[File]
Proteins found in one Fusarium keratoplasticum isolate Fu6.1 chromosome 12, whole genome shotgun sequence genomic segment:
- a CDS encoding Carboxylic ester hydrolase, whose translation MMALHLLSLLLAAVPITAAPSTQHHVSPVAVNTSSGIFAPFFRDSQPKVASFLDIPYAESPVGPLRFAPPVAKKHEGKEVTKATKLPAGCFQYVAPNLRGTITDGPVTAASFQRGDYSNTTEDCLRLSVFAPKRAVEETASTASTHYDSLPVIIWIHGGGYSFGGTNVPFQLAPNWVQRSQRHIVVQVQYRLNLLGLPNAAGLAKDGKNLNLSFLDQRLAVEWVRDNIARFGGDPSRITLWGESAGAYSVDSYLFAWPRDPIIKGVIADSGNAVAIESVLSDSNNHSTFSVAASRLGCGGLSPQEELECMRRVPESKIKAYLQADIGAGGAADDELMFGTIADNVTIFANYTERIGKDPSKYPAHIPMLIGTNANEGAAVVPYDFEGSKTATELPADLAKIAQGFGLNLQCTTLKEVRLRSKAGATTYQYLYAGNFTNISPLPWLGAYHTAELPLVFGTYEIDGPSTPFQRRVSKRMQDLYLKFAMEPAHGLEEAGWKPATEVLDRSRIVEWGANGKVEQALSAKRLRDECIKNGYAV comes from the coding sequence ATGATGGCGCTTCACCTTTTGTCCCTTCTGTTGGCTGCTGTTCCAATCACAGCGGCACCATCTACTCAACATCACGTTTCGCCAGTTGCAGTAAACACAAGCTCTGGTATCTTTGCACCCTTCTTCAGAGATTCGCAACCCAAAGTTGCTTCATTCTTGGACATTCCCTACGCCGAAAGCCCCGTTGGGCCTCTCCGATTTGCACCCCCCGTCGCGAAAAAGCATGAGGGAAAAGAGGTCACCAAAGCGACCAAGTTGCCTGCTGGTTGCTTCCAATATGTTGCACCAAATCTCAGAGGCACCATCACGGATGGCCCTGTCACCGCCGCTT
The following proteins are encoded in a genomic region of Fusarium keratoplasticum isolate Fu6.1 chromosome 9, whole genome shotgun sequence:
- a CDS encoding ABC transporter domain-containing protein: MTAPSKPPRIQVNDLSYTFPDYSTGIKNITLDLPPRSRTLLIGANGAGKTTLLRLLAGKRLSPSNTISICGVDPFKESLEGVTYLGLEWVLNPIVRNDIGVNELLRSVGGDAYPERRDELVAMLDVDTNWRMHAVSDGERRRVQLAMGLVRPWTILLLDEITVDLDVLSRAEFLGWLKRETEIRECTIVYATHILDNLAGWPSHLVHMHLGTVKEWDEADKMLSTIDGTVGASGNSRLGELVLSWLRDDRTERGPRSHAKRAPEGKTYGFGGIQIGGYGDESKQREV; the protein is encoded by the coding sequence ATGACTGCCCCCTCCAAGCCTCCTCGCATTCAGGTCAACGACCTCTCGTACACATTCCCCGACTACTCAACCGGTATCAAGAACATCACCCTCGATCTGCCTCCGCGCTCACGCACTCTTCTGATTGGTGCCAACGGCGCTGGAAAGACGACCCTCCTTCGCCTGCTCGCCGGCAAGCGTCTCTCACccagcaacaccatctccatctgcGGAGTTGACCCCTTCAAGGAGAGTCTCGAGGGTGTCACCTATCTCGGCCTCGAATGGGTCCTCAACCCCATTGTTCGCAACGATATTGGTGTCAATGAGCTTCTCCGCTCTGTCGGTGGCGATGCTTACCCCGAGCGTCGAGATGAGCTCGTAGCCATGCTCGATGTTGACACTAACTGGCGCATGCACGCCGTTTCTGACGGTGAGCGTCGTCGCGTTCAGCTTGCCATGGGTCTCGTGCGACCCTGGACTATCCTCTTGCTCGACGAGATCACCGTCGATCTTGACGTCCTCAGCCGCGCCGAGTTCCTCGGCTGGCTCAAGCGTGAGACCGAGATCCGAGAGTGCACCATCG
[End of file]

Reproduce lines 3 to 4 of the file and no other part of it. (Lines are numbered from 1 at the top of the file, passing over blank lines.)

The following proteins are encoded in a genomic region of Fusarium keratoplasticum isolate Fu6.1 chromosome 9, whole genome shotgun sequence:
- a CDS encoding ABC transporter domain-containing protein: MTAPSKPPRIQVNDLSYTFPDYSTGIKNITLDLPPRSRTLLIGANGAGKTTLLRLLAGKRLSPSNTISICGVDPFKESLEGVTYLGLEWVLNPIVRNDIGVNELLRSVGGDAYPERRDELVAMLDVDTNWRMHAVSDGERRRVQLAMGLVRPWTILLLDEITVDLDVLSRAEFLGWLKRETEIRECTIVYATHILDNLAGWPSHLVHMHLGTVKEWDEADKMLSTIDGTVGASGNSRLGELVLSWLRDDRTERGPRSHAKRAPEGKTYGFGGIQIGGYGDESKQREV; the protein is encoded by the coding sequence ATGACTGCCCCCTCCAAGCCTCCTCGCATTCAGGTCAACGACCTCTCGTACACATTCCCCGACTACTCAACCGGTATCAAGAACATCACCCTCGATCTGCCTCCGCGCTCACGCACTCTTCTGATTGGTGCCAACGGCGCTGGAAAGACGACCCTCCTTCGCCTGCTCGCCGGCAAGCGTCTCTCACccagcaacaccatctccatctgcGGAGTTGACCCCTTCAAGGAGAGTCTCGAGGGTGTCACCTATCTCGGCCTCGAATGGGTCCTCAACCCCATTGTTCGCAACGATATTGGTGTCAATGAGCTTCTCCGCTCTGTCGGTGGCGATGCTTACCCCGAGCGTCGAGATGAGCTCGTAGCCATGCTCGATGTTGACACTAACTGGCGCATGCACGCCGTTTCTGACGGTGAGCGTCGTCGCGTTCAGCTTGCCATGGGTCTCGTGCGACCCTGGACTATCCTCTTGCTCGACGAGATCACCGTCGATCTTGACGTCCTCAGCCGCGCCGAGTTCCTCGGCTGGCTCAAGCGTGAGACCGAGATCCGAGAGTGCACCATCG